But you know what? If it is a sign of withdrawal, it's a very mild, manageable one. And if it IS withdrawal from alcohol, then I'm glad damn I'm feeling it because suffering signs of withdrawal is a symptom of addiction - which is exactly what I'm trying to avoid. Alcohol is, after all, an addictive substance and I've been heavily addicted in the past. It's left me helpless, hopeless, angry and depressed - and I know those things no longer bother me. So if cleansing means a day of 'kicking' twice a year by suppressing the odd yawn - I'll take it. Because I know how much it's has improved every other aspect of my life.

In the meantime, I'm feeling bright and energetic this morning. Drinking my Organic Detox tea, eating a fruit salad full of healthy anti-oxidants: fresh tangerine wedges, blackberries and pomegranate and getting ready for my ballet class at noon. And trust me, plies and pirouettes are much easier when I'm not dealing with the effects of a 'traditional' Saturday night.

17 days to go!

Friday, October 19, 2012

Day 9 - Cheers!

We woke up Sunday morning after a fitful sleep at the W and headed out on an overcast day to explore. We wandered through Boston Common - originally donated to the city in 1634 as a place to practice military maneuvers and raise cattle. It was absolutely glorious with enormous Weeping Willows, Elm Trees, picturesque ponds, gardens and chic young couples pushing strollers.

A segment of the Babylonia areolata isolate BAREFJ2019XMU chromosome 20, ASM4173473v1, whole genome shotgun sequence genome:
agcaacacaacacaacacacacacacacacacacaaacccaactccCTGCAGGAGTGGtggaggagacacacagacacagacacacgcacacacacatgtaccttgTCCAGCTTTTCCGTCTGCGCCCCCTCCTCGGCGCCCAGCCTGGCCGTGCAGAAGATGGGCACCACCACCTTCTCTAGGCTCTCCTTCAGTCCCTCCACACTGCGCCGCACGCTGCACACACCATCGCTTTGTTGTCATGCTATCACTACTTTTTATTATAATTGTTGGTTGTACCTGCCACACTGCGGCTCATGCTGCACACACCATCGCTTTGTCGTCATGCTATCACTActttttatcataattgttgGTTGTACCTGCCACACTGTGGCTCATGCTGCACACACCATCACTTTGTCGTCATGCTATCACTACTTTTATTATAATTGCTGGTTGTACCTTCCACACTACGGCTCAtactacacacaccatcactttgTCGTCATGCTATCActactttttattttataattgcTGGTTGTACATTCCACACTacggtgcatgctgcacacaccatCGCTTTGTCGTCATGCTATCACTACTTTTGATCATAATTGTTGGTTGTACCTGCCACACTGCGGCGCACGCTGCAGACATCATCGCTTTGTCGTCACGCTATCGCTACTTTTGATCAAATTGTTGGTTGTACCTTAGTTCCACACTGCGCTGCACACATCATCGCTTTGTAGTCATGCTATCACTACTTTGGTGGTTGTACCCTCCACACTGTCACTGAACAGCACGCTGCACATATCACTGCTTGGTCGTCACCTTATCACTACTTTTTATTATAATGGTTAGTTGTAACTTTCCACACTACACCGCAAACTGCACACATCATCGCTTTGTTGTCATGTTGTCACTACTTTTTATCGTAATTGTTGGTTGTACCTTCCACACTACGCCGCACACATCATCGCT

There was a man dressed up as Benjamin Franklin standing outside the gates of an old cemetery (Franklin was born on in Boston in 1706, doing only two years of formal schooling there as a boy because it's all his family could afford). Beyond the gates of the graveyard stood a cluster of people in the spot where Paul Revere was buried - Revere was also born in Boston (the town is a who's who of important Americans) in 1734.

Then we hiked through Beacon Hill - a neighborhood of hilly cobblestone streets and ancient red brick walkups all very tony and well-kept. The streets were dotted with young families and dog walkers. Everyone was very slim - Boston itself is a city of slim people I noticed. Everyone seems to walk everywhere and you can't go a block without seeing at least one jogger.

One of the highlights of the day was early on ... Cheers! The bar that was used as the inspiration for the 80s sitcom. Both the hubs and I are big fans (we still throw in a 'Cheers' DVD now and again) so we squeezed past the other tourists and went downstairs. That wooden Chief cigar-store statue is there, right next to a big friendly bouncer who asked if we wanted a table. But Sam, Norm and the gang were replaced by middle-aged tourists eating burgers and fries.

There was another bar upstairs - one decorated to look more like the set. It was busy but not packed, so we grabbed a seat at the bar. The clock was barely striking noon when we ordered our first drink of the day - from a pretty blonde waitress. I looked down at the polished wood counter in front of me and there was a small brass plaque that read simply: "NORM" I was sitting in Norm's seat. Awesome.

When our drinks came we held up our glasses. "Cheers!" we said, grinning at each other. I don't think we ever meant it more. :)

Day 9 ... almost 1/3 done ...

Thursday, October 18, 2012

Day 8 - The Kitchen Sink

Yay! Week 2 begins!

This is going to be a catchall post about our first night in Boston. What a crazy damn town that is.